Truth Machines and Open Networks

John K Clark (
Sun, 15 Mar 1998 08:25:11 -0800 (PST)

-----BEGIN PGP SIGNED MESSAGE----- (Damien R. Sullivan) On Sat, 14 Mar 1998 Wrote:

>John, you're being at least as dogmatic and simplistic as you accuse
>Brin of being.

Throughout historic times and until just a few years ago the secret keeper
and the secret finder were pretty evenly matched, that is no longer true.
Yes, the underlining reason for this is indeed simple and it's one of the few
things I will admit to being dogmatic about, the power of exponential growth.
In general, if I increase the complexity of my encryption algorithm so that
it takes me twice as long to encrypt, I have made it not twice, but billions
of times more difficult for an attacker to break. The government has access
to more powerful computers than I do, but not that much more powerful.
A child's 50$ video game has enough computing power to encode messages that
would stump the governments largest super computers for centuries.
For the first time in human history 2 people on opposite sides of the planet
can communicate instantly in total privacy, and soon they'll be able to make
enforceable contracts without anybody else knowing about it, and without one
even knowing the physical location of the other.

>Earlier you talked about splicing into the network "they can't be
>watching me all the time". But they can watch the network cables.

Watch all cables all the time, all of the billions of miles of them?

>For that matter, the cables themselves might be 'smart'. "Help! I'm
>broken! Come look at me!"

But I already know the cables have that property, and I know exactly how they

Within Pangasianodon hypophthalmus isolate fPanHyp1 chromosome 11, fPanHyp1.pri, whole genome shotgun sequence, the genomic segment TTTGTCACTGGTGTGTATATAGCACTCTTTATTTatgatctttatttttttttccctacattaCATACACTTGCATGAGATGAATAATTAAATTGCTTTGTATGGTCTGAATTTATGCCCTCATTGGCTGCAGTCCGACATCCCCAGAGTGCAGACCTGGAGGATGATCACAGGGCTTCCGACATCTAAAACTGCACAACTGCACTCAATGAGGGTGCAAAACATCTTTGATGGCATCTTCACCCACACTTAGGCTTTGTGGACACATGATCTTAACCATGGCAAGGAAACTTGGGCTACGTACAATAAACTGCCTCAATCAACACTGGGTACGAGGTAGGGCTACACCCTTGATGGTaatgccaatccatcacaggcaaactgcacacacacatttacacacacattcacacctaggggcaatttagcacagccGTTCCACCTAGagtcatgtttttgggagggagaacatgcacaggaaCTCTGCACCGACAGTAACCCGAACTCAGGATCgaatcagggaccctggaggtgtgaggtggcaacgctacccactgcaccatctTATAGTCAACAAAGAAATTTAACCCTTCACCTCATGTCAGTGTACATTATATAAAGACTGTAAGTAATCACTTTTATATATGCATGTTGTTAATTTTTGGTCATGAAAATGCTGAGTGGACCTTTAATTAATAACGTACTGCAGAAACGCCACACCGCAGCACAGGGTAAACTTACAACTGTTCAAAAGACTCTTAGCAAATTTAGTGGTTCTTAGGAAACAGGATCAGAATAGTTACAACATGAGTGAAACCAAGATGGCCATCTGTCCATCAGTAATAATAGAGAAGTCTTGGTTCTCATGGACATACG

determine that they've been tampered with, and I know how they communicate
that signal to Big Brother, and I know how the signal is authenticated as
valid, and I've read all the internal memos that the designers of the cable
wrote when they were working on them and worrying about weakness'.

>the projected openness isn't based on voluntary transparency, like
>altruism; it's based on snooping technology being better than
>secrecy technology.

I know, that's why it won't work.

>How will you use this secret?

I'd probably start by adding 5 or 6 zeros to the balance of my bank account,
then I'll make people I don't like look like they've committed some very
serious crimes, then I'll give myself a new identity with full documentation,
then reveal to the everybody what I've done (except for the name of my new
identity), destroy the world's confidence in the network and watch the entire
rotten system collapse.

>a world of total encryption might well be vulnerable to a new >algorithm or a quantum computer.

If a practical Quantum Computer is ever built the world will change so
radically that the fact that your encrypted mail can now be read will be the
last thing on your mind.

>And then there's the TEMPEST arms race.

I don't worry about Tempest because unlike wiretapping it's expensive, easy
to jam, must be done at close range and is not well suited for mass
surveillance. All I need to do is ask when the Tempest truck will be in my
driveway, or just look out the window.

John K Clark

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